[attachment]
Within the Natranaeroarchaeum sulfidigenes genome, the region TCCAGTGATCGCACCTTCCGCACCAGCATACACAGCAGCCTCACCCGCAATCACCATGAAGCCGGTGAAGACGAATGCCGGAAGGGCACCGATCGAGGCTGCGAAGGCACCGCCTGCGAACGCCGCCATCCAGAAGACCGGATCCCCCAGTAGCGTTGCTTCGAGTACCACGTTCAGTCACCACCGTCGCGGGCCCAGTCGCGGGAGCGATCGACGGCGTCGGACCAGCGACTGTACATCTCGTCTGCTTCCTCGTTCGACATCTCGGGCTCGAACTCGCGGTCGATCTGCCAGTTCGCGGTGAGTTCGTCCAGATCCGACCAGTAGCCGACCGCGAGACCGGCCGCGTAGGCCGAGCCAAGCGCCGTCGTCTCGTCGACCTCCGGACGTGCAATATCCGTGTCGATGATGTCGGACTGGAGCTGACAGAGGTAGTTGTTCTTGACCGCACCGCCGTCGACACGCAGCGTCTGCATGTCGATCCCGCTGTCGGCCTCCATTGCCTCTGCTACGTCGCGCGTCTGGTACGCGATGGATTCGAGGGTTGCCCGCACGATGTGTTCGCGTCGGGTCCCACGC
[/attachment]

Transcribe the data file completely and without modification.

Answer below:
Within the Natranaeroarchaeum sulfidigenes genome, the region TCCAGTGATCGCACCTTCCGCACCAGCATACACAGCAGCCTCACCCGCAATCACCATGAAGCCGGTGAAGACGAATGCCGGAAGGGCACCGATCGAGGCTGCGAAGGCACCGCCTGCGAACGCCGCCATCCAGAAGACCGGATCCCCCAGTAGCGTTGCTTCGAGTACCACGTTCAGTCACCACCGTCGCGGGCCCAGTCGCGGGAGCGATCGACGGCGTCGGACCAGCGACTGTACATCTCGTCTGCTTCCTCGTTCGACATCTCGGGCTCGAACTCGCGGTCGATCTGCCAGTTCGCGGTGAGTTCGTCCAGATCCGACCAGTAGCCGACCGCGAGACCGGCCGCGTAGGCCGAGCCAAGCGCCGTCGTCTCGTCGACCTCCGGACGTGCAATATCCGTGTCGATGATGTCGGACTGGAGCTGACAGAGGTAGTTGTTCTTGACCGCACCGCCGTCGACACGCAGCGTCTGCATGTCGATCCCGCTGTCGGCCTCCATTGCCTCTGCTACGTCGCGCGTCTGGTACGCGATGGATTCGAGGGTTGCCCGCACGATGTGTTCGCGTCGGGTCCCACGC